Ms. Gyulumyan: One of the ways we have overcome some of these challenges is by working with our government counterparts to facilitate intra-sectoral dialogue and by supporting the establishment of sectoral associations. This helped achieve some positive outcomes in terms of reduced logistics costs and other expenses for SMEs during export transactions. Once these small exporters were better organized, they demanded the government introduce new customs clearance procedures for consolidated goods. These reduced the steps in customs declaration processing, and therefore helped lower transaction costs and the overall shipping costs for small, individual exporters. Of course this is just one example, but it’s important progress, and we’re helping to produce more action plans and timelines on remaining issues that still need to be addressed in the government domain.
Trade Post: Speaking of timelines, the last month has seen a lot of speculation surrounding Armenia’s announcement to join the Eurasian Customs Union. What was your initial reaction to the news?
Ms. Gyulumyan: Frankly speaking, that was a surprise. For the last three or four years, we were aligning some of our programs with the EU office here because the government seemed more inclined to sign the Association Agreement. Then, a month ago, there was a high-level political announcement which changed the country’s whole orientation to trade. But the technical assistance projects that we have do not necessarily assume either joining the Customs Union or going with the Association Agreement for greater European integration. This decision will help, actually, to implement a strategy which is neutral towards either.
Trade Post: What might be one of the possible effects on trade if the government follows through over the next few years?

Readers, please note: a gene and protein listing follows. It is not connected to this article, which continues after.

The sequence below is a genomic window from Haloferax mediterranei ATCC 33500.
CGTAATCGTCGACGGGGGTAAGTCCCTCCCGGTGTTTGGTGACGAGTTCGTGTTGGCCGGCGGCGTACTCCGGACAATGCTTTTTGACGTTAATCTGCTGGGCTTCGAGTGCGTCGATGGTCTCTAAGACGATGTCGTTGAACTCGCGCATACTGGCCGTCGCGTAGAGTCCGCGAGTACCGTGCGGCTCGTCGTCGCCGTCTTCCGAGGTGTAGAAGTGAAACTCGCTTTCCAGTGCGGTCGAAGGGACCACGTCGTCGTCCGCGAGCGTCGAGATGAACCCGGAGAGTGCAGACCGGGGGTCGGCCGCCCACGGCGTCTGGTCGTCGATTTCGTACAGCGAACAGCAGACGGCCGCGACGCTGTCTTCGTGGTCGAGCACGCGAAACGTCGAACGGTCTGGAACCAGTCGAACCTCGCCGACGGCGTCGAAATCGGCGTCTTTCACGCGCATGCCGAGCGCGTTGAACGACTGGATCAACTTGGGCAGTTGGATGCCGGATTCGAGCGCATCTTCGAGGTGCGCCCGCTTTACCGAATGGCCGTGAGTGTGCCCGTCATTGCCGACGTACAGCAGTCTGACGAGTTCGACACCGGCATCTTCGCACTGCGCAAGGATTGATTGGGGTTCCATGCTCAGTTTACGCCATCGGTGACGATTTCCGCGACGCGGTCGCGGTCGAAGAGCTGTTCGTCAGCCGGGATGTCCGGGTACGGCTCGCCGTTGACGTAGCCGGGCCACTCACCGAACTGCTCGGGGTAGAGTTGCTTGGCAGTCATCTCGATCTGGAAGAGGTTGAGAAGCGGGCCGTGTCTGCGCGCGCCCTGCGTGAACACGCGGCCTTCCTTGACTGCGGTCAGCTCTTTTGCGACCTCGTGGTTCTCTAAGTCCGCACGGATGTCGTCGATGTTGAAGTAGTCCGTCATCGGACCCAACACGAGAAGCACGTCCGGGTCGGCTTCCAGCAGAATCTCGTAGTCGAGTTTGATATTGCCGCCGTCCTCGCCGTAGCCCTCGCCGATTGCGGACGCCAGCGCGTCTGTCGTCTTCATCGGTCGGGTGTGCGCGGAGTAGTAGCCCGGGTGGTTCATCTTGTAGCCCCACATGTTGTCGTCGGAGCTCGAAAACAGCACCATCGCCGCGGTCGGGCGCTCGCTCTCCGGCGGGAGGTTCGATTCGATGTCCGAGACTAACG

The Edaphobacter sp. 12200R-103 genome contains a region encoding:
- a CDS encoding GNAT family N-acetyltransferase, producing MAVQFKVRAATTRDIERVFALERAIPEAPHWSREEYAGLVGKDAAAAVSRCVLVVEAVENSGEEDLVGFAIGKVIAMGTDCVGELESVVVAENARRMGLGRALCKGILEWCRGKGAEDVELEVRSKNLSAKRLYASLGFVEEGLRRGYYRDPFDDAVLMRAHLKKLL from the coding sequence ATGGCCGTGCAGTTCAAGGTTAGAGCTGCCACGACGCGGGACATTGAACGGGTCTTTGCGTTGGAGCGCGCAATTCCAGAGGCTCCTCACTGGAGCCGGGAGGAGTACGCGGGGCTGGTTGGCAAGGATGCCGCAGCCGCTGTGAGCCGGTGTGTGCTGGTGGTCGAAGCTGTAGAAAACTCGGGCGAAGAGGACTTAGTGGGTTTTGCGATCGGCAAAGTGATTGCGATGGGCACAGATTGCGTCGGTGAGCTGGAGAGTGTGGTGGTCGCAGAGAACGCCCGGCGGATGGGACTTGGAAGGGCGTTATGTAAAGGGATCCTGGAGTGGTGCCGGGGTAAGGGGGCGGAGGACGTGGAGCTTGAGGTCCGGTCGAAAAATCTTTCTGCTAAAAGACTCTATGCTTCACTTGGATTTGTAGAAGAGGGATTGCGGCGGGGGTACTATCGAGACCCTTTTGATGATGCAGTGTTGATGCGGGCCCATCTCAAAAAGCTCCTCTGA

Ms. Gyulumyan: Well, there is an element to this that if Armenia joins the customs union it may imply that it is changing its external tariffs. This would likely be tricky, since Armenia has been a member of the WTO since 2003, and has already committed to a more liberal trade regime in terms of external pricing. But it may need to harmonize its tariffs with Russia and Kazakhstan, and that may lead to higher costs for importing from other countries. But for exports, Armenia still needs to address very fundamental issues—from the competitiveness of its products, to moving to higher-value products than what it produces now, which is more extractive mineral resources and basically some low-value products, like processed foods. I think we are helping them to address these issues.
Trade Post: So will this announcement actually impact your projects?
Ms. Gyulumyan: On the Bank side, we don’t want to hold back our assistance. We see the government as interested in continuing with these programs, whether it’s producing action plans or implementing their packages. They remain committed to export-oriented growth, and therefore our support for these policies is on track. Afterwards, entrenching themselves in any European markets, Asian markets, or Middle Eastern markets will be easier since they’ll be producing more sophisticated, higher value-added goods.